Venezuelan President Nicolas Maduro (2L) last week signed a presidential decree calling on all physically able Venezuelans to work in the agriculture sector. Amnesty International slammed the decree as "unlawful" and called it a form of "forced labor." Photo courtesy of Prensa Presidencial
CARACAS, Venezuela, July 29 (UPI) -- Amnesty International has slammed a recent "forced labor" decree by Venezuelan President Nicolas Maduro that could draft public and private workers to increase food production.
At the end of last week, Maduro signed a decree that would give Venezuela's Ministry of Popular Power for Social Process of Work the ability to order any Venezuelan with the physical or technical capabilities to join a government effort to work in the agriculture sector for up to 120 days.
Venezuela is facing a deepening economic crisis in which basic goods, such as food, medicines and toiletries, are in short supply. Tens of thousands have traveled outside the country, mainly to Colombia, to restock supplies as store shelves and kitchen cupboards are nearly empty. Venezuela's farming association in June said only 25 percent of the country's agricultural land is being used to farm.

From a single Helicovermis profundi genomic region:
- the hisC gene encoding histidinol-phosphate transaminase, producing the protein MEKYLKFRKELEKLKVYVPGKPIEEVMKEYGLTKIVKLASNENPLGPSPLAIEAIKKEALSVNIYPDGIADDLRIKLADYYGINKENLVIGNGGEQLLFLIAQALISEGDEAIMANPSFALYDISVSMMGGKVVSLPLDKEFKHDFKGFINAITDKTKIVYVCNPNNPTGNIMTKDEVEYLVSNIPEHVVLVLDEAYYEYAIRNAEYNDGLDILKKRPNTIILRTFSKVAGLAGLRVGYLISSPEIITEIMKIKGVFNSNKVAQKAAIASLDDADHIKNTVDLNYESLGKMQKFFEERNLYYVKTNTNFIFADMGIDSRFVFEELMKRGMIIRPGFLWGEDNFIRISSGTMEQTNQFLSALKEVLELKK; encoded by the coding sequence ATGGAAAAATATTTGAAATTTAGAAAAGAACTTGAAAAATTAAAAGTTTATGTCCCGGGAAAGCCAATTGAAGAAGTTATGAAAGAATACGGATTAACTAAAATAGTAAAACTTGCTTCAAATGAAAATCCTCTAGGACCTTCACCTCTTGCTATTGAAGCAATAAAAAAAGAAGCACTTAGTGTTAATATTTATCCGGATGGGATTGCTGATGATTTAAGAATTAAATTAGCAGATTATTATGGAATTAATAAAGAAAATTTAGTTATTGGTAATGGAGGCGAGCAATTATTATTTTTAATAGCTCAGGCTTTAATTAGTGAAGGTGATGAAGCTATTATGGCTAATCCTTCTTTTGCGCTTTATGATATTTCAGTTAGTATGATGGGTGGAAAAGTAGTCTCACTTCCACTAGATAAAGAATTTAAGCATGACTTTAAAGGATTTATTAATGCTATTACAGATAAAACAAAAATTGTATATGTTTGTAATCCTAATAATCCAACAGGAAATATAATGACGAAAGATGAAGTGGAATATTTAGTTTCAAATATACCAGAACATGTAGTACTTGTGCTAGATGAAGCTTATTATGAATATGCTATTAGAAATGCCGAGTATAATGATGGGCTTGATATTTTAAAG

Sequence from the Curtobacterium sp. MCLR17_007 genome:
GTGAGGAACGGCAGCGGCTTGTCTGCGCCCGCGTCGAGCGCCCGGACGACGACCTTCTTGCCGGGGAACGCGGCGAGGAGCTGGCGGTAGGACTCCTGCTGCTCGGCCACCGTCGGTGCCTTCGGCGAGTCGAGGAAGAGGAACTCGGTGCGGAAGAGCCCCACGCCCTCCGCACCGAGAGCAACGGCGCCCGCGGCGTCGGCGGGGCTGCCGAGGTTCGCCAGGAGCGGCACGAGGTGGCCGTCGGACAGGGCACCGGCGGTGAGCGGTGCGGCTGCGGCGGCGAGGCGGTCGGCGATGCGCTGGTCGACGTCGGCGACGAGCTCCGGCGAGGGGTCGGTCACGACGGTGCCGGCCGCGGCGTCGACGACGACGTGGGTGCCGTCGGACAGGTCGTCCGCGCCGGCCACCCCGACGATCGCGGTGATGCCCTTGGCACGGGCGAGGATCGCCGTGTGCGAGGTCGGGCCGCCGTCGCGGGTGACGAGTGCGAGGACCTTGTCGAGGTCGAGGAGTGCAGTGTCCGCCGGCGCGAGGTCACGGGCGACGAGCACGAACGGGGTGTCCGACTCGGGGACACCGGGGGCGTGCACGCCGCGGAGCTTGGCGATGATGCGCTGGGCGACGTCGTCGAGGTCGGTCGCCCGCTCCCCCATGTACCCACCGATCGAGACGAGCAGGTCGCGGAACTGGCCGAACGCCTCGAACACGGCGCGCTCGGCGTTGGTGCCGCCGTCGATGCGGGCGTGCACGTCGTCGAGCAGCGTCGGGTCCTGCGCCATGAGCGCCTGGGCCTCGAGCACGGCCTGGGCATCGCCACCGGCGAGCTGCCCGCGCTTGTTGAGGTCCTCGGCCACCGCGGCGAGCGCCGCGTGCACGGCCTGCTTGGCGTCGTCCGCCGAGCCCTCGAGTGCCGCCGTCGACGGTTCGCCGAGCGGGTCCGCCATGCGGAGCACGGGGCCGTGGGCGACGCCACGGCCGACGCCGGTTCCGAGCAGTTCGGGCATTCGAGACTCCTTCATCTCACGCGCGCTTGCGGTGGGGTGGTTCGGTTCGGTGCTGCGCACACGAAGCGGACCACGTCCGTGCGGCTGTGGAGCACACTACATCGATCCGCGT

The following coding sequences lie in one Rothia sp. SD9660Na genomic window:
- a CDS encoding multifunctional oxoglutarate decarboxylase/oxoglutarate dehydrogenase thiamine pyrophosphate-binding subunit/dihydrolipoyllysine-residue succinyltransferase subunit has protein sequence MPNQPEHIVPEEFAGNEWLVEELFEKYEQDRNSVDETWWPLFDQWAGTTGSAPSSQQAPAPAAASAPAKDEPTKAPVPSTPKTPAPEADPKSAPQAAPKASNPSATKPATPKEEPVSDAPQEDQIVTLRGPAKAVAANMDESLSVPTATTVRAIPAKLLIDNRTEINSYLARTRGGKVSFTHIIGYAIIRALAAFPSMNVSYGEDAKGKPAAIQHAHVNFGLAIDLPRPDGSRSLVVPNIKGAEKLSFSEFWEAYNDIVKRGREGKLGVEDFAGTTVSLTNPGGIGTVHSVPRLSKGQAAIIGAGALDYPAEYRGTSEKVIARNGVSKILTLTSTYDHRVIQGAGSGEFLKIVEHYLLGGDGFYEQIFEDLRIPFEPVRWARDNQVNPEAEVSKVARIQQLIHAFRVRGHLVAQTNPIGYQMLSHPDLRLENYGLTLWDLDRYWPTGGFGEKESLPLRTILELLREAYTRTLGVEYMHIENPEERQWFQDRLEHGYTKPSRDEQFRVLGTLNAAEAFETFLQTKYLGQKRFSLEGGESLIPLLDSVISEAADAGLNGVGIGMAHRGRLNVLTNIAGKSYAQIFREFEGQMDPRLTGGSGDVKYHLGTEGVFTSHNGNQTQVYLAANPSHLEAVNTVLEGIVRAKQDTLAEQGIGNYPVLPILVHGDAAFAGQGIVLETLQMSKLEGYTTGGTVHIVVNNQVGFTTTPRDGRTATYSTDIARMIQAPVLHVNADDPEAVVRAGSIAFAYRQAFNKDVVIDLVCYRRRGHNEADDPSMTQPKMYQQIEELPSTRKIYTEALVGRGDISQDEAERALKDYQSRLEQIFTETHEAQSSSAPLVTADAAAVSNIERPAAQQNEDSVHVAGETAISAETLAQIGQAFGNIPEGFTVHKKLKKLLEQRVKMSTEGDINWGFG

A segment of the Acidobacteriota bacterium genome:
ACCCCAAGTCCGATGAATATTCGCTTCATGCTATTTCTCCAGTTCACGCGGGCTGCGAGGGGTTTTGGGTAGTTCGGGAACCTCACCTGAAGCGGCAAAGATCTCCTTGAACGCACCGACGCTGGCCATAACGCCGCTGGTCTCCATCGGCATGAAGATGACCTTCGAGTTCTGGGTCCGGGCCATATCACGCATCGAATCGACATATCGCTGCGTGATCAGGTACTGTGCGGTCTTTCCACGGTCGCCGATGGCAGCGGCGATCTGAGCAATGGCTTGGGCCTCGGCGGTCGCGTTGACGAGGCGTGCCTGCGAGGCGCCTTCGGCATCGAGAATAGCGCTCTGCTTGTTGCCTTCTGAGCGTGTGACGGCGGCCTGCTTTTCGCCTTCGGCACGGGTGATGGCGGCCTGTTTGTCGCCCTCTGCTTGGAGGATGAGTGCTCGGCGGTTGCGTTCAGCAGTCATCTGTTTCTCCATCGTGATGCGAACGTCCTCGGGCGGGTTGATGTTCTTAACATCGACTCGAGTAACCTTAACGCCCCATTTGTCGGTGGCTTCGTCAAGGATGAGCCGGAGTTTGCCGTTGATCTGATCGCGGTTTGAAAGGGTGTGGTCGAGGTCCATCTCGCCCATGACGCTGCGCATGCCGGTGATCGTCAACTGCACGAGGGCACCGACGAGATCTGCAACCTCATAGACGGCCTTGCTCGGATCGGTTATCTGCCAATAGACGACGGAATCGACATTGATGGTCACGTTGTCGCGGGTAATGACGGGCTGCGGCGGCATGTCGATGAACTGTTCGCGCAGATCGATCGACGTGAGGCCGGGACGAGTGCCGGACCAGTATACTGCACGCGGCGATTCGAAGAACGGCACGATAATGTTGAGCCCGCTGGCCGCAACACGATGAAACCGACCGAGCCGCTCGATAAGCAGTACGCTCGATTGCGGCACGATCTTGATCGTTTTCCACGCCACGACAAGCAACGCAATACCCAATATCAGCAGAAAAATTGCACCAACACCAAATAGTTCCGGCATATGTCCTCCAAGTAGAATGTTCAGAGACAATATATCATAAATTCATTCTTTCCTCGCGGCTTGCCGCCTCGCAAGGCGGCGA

Amnesty International criticized the decree as "unlawful and effectively amounts to forced labor."
"Trying to tackle Venezuela's severe food shortages by forcing people to work the fields is like trying to fix a broken leg with a band aid," Erika Guevara Rosas, Amnesty International's Americas director, said in a statement released Thursday. "The new decree completely misses the point when it comes to findings ways for Venezuela to crawl out of the deep crisis it has been submerged in for years."
Maduro, who is facing efforts by the Venezuelan opposition to oust him, has blamed the country's financial woes on a U.S.-backed "economic war" carried out by political enemies and corporations. To combat the alleged "economic war," Maduro has taken steps including ordering the military to take control of five ports as part of "war strategies" to provide food and medicine.
"Authorities in Venezuela must focus on requesting and getting much needed humanitarian aid to the millions in need across the country and develop a workable long term plan to tackle the crisis," Guevara Rosas added.